We’ve decided to start a new feature here on Culturebot – an advice column called ASK ANDY which is a chance to get your questions answered. Do you have questions about art, life, love, anything whatsoever? Ask Andy!
Andy has done a lot of living and can offer you quality advice on countless subjects. And if he doesn’t know the answer, he’ll find someone who does! So if you’ve got a question or problem and you just need a little help from a friend, Ask Andy! Send emails to andy [at] culturebot [dot] org. For example, I recently got the following question:
I’m looking to self-produce my own show and I’ve never done it before. I’m looking at renting different theaters and I’m not sure how to know what’s the best deal or even where to start? What’s your advice?
First off, you need to ask yourself if you’re really ready to move forward on a big project like this. Everyone thinks they’re ready but frequently they need a little more time to hone their craft. Self-producing is expensive and challenging, there are tons of risks – most of them financial – and you are bound to screw it up the first time out. So make sure that you’re positive that this is the play/dance/performance project that you HAVE TO PRODUCE. Have you shown it in parts? Have you taken advantage of the incubator and residency opportunities at venues like Dixon Place? Have you done more than a few readings? Are you absolutely, positively certain that this is the show that you MUST do? Do you trust your collaborators? Okay. So you’re committed. Buckle up, ’cause its a heckuva ride.
Now, do you have a budget? If not, you better make one and be as detailed as possible. Use Excel. I like to mentally walk through the entire process and visualize the expenses for every single possible thing from making copies of scripts to renting rehearsal space to costumes, lights, actor fees, expendables, advertising/PR. Your budget is going to determine what you can actually do. You’ll have to adjust your expectations accordingly. If you want to self-produce at any decent theater you’re looking at a rental rate in the ballpark of $5K/week. So you need $15K in rent alone for a three-week run. Yipes!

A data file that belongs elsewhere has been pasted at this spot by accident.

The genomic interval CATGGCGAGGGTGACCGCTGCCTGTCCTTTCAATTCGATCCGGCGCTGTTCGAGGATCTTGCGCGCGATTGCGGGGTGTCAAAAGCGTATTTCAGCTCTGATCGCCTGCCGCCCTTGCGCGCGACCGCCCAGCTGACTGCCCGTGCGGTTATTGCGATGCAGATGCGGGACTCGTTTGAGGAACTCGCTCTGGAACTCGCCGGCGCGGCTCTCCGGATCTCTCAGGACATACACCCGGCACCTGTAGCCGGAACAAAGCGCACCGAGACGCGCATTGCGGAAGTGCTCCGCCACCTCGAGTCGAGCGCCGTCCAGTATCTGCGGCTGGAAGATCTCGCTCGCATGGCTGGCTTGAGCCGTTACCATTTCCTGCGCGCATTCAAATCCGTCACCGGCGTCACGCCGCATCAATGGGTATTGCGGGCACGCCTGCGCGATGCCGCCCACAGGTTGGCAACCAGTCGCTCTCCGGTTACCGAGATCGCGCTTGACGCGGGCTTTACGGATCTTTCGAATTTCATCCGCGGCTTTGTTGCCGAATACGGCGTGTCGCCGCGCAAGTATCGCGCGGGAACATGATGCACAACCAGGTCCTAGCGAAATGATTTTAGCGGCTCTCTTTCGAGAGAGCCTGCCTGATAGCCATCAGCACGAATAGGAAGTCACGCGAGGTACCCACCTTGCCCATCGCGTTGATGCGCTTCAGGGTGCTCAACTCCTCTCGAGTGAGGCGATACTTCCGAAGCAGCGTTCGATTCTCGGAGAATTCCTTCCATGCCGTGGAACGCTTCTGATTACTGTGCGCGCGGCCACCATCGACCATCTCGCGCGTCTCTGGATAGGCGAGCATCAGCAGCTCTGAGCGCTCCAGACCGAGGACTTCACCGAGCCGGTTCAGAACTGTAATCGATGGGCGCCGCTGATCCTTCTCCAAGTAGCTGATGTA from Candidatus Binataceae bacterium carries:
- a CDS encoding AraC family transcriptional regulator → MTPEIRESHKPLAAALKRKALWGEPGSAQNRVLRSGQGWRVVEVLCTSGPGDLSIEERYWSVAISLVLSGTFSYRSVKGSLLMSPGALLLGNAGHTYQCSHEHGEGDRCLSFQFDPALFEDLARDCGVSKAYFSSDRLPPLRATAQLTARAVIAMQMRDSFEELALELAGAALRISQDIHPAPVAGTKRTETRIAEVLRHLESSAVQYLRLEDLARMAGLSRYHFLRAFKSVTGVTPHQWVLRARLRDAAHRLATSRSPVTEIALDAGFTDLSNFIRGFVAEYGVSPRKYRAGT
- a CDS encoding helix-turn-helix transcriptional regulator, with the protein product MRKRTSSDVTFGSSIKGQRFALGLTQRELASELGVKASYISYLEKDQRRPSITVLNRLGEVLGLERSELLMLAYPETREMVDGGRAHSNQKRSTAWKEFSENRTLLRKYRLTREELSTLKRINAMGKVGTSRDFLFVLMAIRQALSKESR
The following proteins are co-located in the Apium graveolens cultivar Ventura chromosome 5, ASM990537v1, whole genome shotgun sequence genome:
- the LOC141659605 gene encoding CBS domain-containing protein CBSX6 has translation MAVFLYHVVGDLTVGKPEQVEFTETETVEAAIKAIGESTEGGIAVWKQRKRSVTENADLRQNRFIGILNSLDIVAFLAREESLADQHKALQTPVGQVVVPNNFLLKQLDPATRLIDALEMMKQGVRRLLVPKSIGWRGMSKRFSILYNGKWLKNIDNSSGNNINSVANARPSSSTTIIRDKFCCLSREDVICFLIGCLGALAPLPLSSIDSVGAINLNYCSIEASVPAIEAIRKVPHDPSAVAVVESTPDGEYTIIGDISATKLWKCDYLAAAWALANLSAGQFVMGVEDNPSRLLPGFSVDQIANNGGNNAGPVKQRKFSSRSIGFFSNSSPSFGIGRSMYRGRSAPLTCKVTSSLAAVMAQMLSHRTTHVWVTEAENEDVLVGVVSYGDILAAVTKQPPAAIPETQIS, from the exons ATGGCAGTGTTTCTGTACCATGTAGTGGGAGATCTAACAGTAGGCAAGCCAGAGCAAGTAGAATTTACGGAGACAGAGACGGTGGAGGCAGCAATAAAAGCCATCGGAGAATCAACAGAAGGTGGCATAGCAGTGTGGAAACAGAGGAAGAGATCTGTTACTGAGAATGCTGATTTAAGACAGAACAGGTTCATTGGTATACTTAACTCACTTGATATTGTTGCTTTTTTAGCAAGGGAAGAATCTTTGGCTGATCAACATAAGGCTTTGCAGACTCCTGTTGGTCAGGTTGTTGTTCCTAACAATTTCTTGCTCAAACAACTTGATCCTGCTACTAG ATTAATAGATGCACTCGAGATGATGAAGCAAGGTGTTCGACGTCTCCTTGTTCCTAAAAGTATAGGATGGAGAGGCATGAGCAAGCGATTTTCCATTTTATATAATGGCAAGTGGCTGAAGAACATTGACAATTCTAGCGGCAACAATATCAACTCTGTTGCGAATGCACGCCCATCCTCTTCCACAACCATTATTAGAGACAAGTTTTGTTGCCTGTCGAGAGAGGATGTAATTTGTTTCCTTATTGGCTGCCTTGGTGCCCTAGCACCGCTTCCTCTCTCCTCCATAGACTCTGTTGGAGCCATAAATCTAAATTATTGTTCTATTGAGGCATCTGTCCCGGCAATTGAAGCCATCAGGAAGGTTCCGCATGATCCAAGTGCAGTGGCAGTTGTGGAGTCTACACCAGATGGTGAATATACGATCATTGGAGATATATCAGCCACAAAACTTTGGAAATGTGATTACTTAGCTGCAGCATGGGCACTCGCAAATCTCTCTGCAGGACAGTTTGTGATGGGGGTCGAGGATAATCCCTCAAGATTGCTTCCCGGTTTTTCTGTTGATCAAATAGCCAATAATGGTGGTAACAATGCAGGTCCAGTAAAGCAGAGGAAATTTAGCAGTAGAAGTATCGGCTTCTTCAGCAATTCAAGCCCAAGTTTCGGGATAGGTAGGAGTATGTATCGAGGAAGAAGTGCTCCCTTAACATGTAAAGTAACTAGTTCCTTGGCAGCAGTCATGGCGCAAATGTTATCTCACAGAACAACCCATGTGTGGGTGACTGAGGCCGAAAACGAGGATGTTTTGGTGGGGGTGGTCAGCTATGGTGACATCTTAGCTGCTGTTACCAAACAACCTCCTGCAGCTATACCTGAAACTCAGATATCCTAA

Before you start checking out theaters, take a look around and see which theaters suit the sort of work you do. Certain venues have reputations for different kinds of work and you want to be in a place that matches your aesthetic, if at all possible. If you don’t have the financial means to rent a reputable house, then at least do your best to not get screwed.
Once you start making the rounds of theaters to rent, you want to find out what kind of package they offer. Do they include tech support for load-in/load-out? Lighting equipment? A board op? Do they do ticketing? Can you store your props/set/costumes? How much time will you get in the space to rehearse/build/hang lights? Walk through the space, see a show in the space, try and figure out what your show would look like there. Mentally walk through the entire run of the show and assess what you’ll need to do to make the show work in the space. Once again, you’re probably going to have to adjust your expectations.
Once you’ve found the space, GET IT IN WRITING. Read your contract!! Ask questions. You are the consumer and you need to be aware of what you’re getting and what you’re committing to.
So now you’ve got your space, you’ve signed your contract, you’ve got your dates and you’re ready to start on a big adventure. Got more questions? Ask Andy!